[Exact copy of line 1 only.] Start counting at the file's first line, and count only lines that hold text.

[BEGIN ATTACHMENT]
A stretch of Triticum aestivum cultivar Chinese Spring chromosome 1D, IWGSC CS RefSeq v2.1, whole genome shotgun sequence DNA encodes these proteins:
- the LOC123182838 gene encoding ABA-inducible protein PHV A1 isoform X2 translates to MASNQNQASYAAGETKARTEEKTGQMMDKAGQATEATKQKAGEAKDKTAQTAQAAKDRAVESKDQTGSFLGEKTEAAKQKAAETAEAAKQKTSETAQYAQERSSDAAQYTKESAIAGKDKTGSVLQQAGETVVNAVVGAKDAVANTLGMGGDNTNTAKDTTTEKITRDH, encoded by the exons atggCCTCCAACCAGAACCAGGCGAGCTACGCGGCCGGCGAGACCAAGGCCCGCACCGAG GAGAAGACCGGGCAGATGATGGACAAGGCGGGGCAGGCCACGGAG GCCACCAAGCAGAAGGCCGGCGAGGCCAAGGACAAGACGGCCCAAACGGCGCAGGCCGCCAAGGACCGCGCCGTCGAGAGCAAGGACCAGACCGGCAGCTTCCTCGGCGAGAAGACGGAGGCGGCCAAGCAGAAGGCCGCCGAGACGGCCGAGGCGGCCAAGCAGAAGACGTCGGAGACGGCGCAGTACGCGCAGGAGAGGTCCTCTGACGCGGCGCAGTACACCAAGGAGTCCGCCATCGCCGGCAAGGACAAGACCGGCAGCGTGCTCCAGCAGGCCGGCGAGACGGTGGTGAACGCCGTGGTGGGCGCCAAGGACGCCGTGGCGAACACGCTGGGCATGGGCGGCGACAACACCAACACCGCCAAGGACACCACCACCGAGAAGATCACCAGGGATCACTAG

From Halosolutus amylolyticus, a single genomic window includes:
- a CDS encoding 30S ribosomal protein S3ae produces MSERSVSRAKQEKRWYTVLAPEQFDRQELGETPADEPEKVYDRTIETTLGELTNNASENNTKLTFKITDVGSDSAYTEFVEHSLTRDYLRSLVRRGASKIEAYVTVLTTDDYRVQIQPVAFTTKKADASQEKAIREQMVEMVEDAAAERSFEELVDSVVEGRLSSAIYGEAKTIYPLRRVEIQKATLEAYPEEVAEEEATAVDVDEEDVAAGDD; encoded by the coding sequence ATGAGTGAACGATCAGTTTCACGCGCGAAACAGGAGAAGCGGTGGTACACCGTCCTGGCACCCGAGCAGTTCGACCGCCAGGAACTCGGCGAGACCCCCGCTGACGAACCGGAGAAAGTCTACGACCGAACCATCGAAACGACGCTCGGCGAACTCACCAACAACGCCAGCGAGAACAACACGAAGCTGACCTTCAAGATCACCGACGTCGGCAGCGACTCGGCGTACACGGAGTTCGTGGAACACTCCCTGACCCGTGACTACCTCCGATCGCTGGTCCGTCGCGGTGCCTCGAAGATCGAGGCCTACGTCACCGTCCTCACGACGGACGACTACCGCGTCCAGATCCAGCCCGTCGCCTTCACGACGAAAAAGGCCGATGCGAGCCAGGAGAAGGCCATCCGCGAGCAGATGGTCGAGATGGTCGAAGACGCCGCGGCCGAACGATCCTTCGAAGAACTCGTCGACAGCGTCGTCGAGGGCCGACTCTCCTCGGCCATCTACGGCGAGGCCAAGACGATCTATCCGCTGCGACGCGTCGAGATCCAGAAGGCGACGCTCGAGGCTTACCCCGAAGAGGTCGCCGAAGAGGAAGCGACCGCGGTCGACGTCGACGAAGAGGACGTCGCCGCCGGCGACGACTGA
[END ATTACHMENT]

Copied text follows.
A stretch of Triticum aestivum cultivar Chinese Spring chromosome 1D, IWGSC CS RefSeq v2.1, whole genome shotgun sequence DNA encodes these proteins: